by Kelly Banker, Intern
The poet Mary Oliver says: “To live in this world, you must be able to do three things: to love what is mortal, to hold it against your bones knowing your own life depends on it; and, when the time comes to let it go, to let it go.”
Although Mary Oliver has probably never visited or heard of Mayyim Hayyim and all that occurs here, her words illuminate what the mikveh means to me.
The mikveh, particularly the ritual of niddah (monthly immersion), allows me to ritually mark what I cherish most, and then to release it each month. When I immerse at Mayyim Hayyim, I am loving and honoring the cyclical body that I live in. I am loving what is mortal – flesh, blood, and bones, moving in awe-inspiring rhythms and cycles. I am honoring the primordial beginning, the womb-like waters, and I am honoring an ending – the bittersweet bleeding where my body releases the possibility of new life. Endings and beginnings are contained within the body. What a blessing, truly, that the Jewish tradition holds sacred that which is alive, embodied and flowing.
I learned about Mayyim Hayyim during my senior year of college, amidst fervent studying of the Jewish tradition’s relationship to feminist concerns. Upon learning about the mikveh ritual, both for niddah and for other life transitions, I was in awe. I was moved to tears when I read the 7 Kavanot (intentions) for Mikveh Preparation. To me, Mayyim Hayyim’s recognition of each and every body as a sacred vessel didn’t just feel empowering – it felt like a spiritual revolution.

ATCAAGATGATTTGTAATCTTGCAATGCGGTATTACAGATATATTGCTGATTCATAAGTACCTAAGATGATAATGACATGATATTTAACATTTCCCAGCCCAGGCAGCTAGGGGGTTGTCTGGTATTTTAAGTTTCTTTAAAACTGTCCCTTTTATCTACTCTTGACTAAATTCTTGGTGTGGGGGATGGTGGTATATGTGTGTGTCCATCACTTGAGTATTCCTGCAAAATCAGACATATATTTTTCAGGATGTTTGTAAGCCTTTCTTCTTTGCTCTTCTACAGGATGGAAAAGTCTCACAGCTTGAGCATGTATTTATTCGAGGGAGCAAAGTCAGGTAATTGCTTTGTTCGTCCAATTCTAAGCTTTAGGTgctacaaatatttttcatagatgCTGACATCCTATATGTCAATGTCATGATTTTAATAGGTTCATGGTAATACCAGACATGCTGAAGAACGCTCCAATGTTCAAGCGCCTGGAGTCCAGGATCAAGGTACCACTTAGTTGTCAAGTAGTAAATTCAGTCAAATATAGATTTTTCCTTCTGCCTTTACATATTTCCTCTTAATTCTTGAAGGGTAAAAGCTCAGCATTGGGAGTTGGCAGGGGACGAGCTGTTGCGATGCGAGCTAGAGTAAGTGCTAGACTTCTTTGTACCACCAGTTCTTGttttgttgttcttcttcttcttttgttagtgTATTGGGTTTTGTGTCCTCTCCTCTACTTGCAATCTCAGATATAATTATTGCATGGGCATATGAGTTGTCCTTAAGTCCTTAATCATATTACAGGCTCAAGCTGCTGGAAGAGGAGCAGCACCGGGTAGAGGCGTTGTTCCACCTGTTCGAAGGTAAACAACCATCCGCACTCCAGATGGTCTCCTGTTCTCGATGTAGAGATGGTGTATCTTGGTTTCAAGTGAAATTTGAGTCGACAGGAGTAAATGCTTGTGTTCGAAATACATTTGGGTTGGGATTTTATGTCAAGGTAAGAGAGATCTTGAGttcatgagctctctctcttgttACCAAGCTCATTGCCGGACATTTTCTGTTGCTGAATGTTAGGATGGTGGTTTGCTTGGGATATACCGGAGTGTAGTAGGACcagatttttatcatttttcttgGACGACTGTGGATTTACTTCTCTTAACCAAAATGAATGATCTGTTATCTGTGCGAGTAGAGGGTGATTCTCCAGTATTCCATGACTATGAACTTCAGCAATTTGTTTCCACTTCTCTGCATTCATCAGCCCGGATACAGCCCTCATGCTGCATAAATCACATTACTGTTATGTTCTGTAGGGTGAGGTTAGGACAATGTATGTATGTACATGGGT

Now I sit here, almost exactly one year later, as someone who has ‘immersed’ myself as much as possible in Mayyim Hayyim. I work here as an intern, I immerse here frequently, and I just became a Mikveh Guide. I have made a commitment to the organization because I believe in the mission and the work on all levels – intellectually, viscerally, emotionally and spiritually. I believe in the spirituality of embodiment, cycles and rituals – and, yet, like many people, letting go is a struggle for me. Writer David Foster Wallace once said, “Everything I’ve ever let go of has claw marks on it.” The soft, warm space of Mayyim Hayyim softens those claw marks for me. When I am held in the embrace of the waters, letting go finally feels possible.
Kelly Banker is an intern at Mayyim Hayyim. She is also a resident organizer at Moishe Kavod House and teaches Hebrew school at local synagogues. Kelly recently earned her BA from Carleton College in Religion and Women’s Studies, and has worked as an advocate for survivors of sexual violence. Kelly is also a doula, a farmer, and a certified yoga teacher. She loves movement, exploring the woods, poetry, and the moon.